My alarm clock goes off at 6:15 every morning. It rings quite loudly, but I usually hit the snooze button. If I hit that button, the alarm clock goes off again at 6:25. Then, I need to get up and get ready for work.
For today’s English vocabulary lesson, let’s have a look at a verb and a phrasal verb that have a similar meaning; ring and go off.
I’m sure you are familiar with ring, which means to make a sound. Ring is both a transitive and intransitive verb, which means you can use it with an object or without an object:
- I ring the dinner bell when dinner is ready. transitive
- The fireman rang the alarm to get the firemen ready to leave the firehouse. transitive
- The alarm clock rings at 6:15. intransitive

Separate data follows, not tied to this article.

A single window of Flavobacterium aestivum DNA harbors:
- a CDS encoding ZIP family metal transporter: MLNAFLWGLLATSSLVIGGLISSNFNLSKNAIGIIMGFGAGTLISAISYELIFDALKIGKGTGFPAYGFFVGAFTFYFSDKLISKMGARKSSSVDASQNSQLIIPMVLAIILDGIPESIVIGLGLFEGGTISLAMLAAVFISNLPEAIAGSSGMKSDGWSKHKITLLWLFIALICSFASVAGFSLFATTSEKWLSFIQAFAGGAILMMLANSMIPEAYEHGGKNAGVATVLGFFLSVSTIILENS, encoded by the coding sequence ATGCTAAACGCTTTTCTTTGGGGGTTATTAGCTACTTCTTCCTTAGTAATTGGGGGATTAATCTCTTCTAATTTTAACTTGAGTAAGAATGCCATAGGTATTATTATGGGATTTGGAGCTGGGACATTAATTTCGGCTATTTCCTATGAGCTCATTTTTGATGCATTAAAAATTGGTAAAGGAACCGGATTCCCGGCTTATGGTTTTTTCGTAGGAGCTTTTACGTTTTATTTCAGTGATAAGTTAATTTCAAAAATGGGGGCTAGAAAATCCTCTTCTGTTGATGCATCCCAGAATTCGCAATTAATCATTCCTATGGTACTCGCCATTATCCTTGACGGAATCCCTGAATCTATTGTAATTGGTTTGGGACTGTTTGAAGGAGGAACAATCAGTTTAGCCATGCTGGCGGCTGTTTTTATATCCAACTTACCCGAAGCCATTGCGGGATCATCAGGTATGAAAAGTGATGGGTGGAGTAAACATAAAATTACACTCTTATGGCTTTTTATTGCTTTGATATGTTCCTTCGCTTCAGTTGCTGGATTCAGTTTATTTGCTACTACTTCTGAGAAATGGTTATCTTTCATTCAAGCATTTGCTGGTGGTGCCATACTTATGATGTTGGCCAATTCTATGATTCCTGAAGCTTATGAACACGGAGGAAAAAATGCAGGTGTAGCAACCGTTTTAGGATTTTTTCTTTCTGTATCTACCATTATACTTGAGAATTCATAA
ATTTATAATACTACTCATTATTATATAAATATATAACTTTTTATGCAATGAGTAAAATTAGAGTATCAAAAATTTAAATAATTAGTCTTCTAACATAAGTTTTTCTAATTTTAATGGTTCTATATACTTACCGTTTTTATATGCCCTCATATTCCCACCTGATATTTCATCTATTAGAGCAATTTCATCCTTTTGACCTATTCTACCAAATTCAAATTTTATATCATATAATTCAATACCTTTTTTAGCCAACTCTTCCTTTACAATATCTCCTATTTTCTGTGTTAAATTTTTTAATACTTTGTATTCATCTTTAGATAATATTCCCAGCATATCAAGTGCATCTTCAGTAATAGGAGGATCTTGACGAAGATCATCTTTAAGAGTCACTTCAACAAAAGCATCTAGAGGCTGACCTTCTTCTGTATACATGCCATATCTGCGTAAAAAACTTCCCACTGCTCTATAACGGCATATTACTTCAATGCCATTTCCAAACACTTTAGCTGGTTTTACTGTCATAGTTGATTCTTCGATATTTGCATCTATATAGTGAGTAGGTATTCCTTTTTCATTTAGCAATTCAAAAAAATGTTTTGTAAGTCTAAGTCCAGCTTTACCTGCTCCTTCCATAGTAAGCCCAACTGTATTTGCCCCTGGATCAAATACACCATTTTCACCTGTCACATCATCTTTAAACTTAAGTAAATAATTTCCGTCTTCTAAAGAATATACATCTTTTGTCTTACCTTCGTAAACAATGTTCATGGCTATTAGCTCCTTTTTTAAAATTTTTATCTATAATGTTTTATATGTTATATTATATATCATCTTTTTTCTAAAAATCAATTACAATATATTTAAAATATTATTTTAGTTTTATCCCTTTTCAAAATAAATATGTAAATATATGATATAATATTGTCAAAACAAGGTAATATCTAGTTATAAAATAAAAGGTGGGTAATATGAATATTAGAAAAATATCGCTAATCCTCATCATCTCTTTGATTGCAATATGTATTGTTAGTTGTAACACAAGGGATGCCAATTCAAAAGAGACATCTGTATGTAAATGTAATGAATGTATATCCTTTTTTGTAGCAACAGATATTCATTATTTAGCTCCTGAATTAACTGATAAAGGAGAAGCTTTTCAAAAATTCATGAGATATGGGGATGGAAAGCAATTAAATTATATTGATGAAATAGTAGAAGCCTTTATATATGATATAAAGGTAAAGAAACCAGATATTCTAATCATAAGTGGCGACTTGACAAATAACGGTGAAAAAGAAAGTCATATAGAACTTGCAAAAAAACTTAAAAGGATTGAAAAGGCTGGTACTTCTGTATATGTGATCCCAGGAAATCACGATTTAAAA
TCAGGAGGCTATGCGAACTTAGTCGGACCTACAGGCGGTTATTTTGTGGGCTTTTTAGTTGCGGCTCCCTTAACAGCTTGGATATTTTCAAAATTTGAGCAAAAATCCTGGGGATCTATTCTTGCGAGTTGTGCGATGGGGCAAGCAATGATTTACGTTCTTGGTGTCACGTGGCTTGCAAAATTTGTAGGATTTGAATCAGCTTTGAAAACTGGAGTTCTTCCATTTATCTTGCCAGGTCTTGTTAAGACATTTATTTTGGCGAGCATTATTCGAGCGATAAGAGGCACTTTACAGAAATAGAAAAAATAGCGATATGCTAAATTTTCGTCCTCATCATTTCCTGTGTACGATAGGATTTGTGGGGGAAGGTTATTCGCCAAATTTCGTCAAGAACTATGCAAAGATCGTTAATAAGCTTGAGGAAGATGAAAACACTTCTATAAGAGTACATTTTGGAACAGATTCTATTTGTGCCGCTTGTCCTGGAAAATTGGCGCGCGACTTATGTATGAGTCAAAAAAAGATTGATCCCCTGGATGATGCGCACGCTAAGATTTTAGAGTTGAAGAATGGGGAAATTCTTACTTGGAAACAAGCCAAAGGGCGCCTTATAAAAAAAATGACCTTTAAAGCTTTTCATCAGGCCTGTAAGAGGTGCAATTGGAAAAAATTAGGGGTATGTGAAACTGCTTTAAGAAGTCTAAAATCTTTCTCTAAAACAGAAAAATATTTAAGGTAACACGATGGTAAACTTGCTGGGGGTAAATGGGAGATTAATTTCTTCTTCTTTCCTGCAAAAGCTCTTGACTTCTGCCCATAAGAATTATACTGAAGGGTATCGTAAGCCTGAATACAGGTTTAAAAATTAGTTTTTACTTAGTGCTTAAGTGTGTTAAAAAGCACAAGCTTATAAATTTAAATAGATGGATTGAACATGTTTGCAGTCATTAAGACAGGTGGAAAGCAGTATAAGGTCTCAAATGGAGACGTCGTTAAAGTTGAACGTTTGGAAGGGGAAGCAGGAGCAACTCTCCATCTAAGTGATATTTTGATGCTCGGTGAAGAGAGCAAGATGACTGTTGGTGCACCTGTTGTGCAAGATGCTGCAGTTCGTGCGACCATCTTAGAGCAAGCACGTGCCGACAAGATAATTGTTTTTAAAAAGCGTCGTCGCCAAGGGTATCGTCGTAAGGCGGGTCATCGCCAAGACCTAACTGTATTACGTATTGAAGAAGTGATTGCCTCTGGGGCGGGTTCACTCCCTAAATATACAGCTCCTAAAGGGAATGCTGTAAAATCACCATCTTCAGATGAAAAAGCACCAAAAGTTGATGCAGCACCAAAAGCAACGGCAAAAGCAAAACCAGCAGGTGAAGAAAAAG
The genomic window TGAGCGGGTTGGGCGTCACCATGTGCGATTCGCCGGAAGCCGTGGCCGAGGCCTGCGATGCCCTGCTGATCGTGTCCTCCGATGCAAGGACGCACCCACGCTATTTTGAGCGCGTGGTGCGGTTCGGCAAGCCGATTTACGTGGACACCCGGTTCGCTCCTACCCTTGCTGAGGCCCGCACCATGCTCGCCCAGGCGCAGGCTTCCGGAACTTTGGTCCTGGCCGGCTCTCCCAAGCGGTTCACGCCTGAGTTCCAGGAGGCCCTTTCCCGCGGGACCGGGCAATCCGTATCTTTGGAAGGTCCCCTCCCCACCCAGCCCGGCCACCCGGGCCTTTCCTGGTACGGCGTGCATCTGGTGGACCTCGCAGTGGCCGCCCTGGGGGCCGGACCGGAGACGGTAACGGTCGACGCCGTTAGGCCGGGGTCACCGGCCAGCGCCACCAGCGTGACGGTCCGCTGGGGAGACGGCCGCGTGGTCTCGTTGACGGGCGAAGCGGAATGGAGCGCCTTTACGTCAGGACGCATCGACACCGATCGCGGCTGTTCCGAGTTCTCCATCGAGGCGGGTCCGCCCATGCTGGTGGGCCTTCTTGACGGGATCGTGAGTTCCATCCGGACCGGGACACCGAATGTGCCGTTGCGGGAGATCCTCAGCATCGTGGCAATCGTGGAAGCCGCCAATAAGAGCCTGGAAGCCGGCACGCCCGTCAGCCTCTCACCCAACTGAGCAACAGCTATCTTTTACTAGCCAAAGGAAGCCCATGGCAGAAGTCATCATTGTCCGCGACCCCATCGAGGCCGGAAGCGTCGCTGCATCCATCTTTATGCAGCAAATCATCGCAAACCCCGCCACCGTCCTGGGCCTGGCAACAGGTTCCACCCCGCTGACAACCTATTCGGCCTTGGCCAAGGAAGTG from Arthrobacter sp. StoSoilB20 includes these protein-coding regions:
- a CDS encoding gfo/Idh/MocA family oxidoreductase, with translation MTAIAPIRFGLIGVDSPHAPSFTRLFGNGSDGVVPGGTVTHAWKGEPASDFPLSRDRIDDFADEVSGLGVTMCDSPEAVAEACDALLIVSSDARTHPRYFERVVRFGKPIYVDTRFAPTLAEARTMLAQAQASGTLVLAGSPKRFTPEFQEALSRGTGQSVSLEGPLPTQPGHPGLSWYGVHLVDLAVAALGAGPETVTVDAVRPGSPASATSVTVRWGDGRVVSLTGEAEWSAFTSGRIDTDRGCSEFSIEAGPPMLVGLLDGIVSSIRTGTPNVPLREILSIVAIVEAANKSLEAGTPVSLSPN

- The smoke alarm rings whenever I make toast. intransitive
We use go off to mean begin ringing. Now, I know that off usually has the meaning of stopping or not doing something, but go off is a phrasal verb, which is an idiom. Thus go off means to begin making sound or to begin ringing Go off is an intransitive phrasal verb, so it doesn’t take an object.
- My alarm clock goes off at 6:15 every morning.
- The smoke alarm went off when I made toast.
- The signal goes off when the rice is finished boiling.
What time does your alarm clock go off in the morning? Leave a comment below and let me know.
If you know anyone who has trouble with this English language point, why not help them out! Just share this lesson with them. Thanks for studying today!